Climate’s Urgent Repair
With nowadays about 6.7 billion people on earth and by 2050 estimated more than 9 billion, to maintain these extra 2.3 billion people while added with expected raising standards of living all over the planet, the world consumption of energy could increase by about twice from that of today. For economical, security and environmental reasons, the west has to free itself from foreign oil. Oil dependency weakens security because much of the world's oil is controlled by regimes that do not share our values. The only solution is to become independent of the present energy supply, by using energy sources as described in my two previous articles related to synthetic diesel fuel and nuclear energy both are abundant, cheap and don't have hidden environmental, social or military cost. Thus the west should wean itself off fossil crude in order to diminish its crucial importance in the world’s energy market. That would make states like Saudi Arabia, Iran, Russia and Venezuela less powerful, and less able to fund militias and terrorist groups.
However the slow speed of decision-making in global politics is no match for the swiftness of climate change and growing energy consumption. The earth's climate system is a big, slow-moving mechanism with plenty of inactivity but that doesn’t mean a catastrophe is slow in coming. Some of the increasingly frightening scenarios are for example, that carbon begins to leak out of melting permafrost, or warming oceans raising air humidity in other words intensifying the greenhouse effect caused by carbon. Perhaps most important is the growing consent that the gasses already emitted, will go on warming the earth for centuries to come. The U.N.'s Intergovernmental Panel on Climate Change estimated that by the end of this century, temperatures could rise by between 2 and 5 degrees Celsius. A rise of 5ºCelsius by 2100, which is a relatively short period in geologic terms, would almost certainly demonstrate to be a disaster for civilization. That's why many scientists have begun to urge serious consideration to apply geo-engineering schemes that only a few years ago seemed absurd and dangerous. The gigantic issues that surround the prospect of modifying the planet, are currently off the radar screen for most of us, but could come up in a very big way in the relatively near future. Leaders and scientist are required to start talking to the public before that happens.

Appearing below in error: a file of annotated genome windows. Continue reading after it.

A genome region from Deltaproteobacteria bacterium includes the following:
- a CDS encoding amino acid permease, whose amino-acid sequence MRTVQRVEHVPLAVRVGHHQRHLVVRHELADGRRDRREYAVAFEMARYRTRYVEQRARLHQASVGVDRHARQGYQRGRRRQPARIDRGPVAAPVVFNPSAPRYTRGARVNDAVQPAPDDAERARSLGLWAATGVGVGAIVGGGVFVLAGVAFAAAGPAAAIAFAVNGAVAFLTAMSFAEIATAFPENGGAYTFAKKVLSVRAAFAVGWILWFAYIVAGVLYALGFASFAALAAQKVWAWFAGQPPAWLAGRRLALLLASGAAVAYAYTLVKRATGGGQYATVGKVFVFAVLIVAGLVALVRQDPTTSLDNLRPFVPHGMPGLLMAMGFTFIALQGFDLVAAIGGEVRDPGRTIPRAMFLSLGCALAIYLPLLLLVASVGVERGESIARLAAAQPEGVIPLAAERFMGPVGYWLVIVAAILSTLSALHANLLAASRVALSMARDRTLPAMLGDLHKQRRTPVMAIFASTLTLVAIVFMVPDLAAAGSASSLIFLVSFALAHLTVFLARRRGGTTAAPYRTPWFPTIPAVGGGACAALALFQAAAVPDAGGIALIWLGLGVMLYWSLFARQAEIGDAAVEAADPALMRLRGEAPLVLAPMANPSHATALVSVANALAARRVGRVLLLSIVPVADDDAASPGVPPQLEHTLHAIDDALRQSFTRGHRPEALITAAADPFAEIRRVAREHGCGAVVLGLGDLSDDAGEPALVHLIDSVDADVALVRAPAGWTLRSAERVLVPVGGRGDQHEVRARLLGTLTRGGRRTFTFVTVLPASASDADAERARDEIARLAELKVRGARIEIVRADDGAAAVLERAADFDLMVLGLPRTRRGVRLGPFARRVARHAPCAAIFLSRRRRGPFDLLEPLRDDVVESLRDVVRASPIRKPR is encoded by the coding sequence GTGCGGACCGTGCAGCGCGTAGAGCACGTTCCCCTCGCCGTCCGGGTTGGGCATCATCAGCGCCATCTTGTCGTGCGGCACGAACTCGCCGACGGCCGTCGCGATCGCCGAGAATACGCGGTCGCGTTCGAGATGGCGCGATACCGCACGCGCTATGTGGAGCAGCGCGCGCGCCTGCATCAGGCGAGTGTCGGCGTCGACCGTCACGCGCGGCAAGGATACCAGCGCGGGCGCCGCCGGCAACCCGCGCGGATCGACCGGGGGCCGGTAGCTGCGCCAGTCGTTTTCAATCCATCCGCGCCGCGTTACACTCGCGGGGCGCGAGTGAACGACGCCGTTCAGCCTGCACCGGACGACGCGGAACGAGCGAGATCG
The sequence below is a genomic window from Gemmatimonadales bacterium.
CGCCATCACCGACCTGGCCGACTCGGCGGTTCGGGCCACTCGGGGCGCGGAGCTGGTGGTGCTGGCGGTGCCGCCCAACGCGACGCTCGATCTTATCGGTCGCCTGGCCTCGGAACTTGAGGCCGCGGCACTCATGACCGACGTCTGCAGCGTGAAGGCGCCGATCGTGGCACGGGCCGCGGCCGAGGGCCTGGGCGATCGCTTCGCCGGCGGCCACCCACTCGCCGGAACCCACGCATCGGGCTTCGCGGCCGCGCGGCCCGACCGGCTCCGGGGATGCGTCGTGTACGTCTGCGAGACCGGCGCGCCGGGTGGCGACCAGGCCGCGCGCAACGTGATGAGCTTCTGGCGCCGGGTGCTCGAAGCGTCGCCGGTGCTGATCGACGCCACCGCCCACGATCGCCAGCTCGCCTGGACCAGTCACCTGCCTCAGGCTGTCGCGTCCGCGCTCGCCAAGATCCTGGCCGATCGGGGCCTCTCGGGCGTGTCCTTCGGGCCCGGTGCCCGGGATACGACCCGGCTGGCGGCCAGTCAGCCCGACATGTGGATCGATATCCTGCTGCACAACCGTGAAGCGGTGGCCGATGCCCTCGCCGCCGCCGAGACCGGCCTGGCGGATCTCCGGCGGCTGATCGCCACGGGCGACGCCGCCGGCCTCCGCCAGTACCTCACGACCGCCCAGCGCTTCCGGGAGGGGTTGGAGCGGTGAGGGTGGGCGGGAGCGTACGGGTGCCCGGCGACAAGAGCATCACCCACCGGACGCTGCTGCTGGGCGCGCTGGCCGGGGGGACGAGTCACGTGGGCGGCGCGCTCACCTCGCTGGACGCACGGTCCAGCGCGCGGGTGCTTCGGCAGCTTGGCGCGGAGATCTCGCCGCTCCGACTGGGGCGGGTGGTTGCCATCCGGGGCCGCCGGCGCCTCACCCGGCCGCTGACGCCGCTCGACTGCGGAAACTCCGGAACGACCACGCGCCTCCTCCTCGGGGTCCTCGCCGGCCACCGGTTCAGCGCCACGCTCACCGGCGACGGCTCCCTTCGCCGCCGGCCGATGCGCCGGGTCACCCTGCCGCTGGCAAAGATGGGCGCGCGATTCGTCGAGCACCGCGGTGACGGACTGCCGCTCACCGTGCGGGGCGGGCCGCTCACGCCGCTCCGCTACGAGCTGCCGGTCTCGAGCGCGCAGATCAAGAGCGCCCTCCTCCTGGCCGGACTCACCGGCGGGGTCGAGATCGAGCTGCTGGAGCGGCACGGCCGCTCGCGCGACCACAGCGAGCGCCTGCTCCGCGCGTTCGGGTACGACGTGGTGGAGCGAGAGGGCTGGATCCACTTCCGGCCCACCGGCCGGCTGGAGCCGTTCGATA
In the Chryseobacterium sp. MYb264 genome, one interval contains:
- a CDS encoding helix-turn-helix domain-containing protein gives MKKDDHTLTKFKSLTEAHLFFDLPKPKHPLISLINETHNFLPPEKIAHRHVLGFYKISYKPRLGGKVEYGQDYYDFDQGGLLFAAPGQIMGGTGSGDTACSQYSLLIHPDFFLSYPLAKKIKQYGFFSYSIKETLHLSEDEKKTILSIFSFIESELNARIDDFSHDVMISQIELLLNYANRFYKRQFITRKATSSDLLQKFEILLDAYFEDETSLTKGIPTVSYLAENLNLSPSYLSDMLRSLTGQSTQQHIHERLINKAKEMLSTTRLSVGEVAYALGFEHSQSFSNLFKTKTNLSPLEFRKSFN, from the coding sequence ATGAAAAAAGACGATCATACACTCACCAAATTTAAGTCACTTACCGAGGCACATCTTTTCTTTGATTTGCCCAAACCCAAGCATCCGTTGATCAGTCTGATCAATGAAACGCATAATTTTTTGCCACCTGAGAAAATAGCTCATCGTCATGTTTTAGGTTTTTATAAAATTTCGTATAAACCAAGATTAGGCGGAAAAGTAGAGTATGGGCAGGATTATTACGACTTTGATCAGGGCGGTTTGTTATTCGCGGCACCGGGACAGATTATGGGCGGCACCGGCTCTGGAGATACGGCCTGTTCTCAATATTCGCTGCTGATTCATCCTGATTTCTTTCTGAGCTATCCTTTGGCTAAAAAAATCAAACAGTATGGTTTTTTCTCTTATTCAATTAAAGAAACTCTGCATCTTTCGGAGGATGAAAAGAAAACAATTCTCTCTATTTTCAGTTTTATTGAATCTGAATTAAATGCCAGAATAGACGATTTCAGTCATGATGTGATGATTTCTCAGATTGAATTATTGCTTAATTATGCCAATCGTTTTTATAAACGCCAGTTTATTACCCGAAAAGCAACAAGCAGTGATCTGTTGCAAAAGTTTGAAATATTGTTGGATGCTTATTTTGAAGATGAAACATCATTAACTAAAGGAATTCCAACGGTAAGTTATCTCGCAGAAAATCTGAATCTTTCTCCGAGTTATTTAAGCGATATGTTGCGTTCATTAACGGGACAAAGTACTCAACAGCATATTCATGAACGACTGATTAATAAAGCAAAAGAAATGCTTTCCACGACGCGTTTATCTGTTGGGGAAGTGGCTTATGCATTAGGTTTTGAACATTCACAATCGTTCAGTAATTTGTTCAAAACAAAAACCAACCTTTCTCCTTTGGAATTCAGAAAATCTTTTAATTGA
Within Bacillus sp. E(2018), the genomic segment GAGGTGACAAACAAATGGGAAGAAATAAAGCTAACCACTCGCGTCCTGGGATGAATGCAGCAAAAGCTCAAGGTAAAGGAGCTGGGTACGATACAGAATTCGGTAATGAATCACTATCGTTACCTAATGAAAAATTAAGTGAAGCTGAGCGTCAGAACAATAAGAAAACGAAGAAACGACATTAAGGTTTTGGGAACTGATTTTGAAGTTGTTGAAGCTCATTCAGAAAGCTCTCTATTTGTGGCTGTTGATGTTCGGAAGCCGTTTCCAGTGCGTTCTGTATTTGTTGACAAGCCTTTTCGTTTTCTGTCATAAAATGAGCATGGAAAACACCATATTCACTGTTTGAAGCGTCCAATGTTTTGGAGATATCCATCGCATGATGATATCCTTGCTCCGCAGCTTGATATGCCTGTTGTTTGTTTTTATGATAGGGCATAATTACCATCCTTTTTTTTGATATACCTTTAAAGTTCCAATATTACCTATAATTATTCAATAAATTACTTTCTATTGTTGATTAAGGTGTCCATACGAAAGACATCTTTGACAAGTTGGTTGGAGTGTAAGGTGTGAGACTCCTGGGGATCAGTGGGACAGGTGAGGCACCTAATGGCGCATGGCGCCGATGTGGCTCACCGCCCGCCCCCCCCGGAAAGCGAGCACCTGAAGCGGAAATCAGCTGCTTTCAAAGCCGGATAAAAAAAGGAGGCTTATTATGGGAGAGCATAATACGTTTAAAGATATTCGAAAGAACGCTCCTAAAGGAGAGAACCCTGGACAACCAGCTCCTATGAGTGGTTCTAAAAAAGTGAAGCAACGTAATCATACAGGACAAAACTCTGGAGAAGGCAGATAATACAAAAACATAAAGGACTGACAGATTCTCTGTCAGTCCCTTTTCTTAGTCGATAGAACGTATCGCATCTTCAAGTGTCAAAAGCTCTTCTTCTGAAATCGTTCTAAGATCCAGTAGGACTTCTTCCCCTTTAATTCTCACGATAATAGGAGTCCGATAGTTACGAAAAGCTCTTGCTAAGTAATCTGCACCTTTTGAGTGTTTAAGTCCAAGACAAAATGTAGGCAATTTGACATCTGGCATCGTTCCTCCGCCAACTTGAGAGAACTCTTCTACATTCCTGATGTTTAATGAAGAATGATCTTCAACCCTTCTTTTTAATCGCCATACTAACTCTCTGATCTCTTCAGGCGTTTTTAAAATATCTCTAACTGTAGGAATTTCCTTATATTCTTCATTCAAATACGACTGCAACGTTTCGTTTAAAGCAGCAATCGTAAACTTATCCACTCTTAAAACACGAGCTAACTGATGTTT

Two key views for a solution do exist: the first to capture the gasses out of the atmosphere and the second to cool the Earth’s atmosphere by putting up a protective sun-ray shield in this case by utilising sulphur particles.
Carbon capture, is very expensive and less likely to offset the expected steep rise in temperatures. Although cleaning the air is far less controversial than the idea of cooling it by geo-engineering. The task of sucking carbon out of the atmosphere is mind-bogglingly huge. Each year the world’s industries and autos release about 30 billion metric tons of carbon dioxide in the air. If liquefied it would take less than four years to fill an underground space the size of Lake Geneva. And that is not including the 1.8 percent annual rise in emissions, or the billions of tons of carbon dioxide that have already accumulated in the atmosphere for the past 100 years. Scientists still think there's enough storage space in the form of porous rock deep beneath the earth's surface to accommodate all the liquid carbon dioxide we can pump, but getting it there would take many years and cost billions. The cost to removing only the new emission would reach up to $150 billion/year. Britain's authoritative 2006 report on the cost of cutting emissions enough to stabilize temperatures put the price tag at about 1 percent of the world's annual GDP; while other estimates run as high as 4 percent.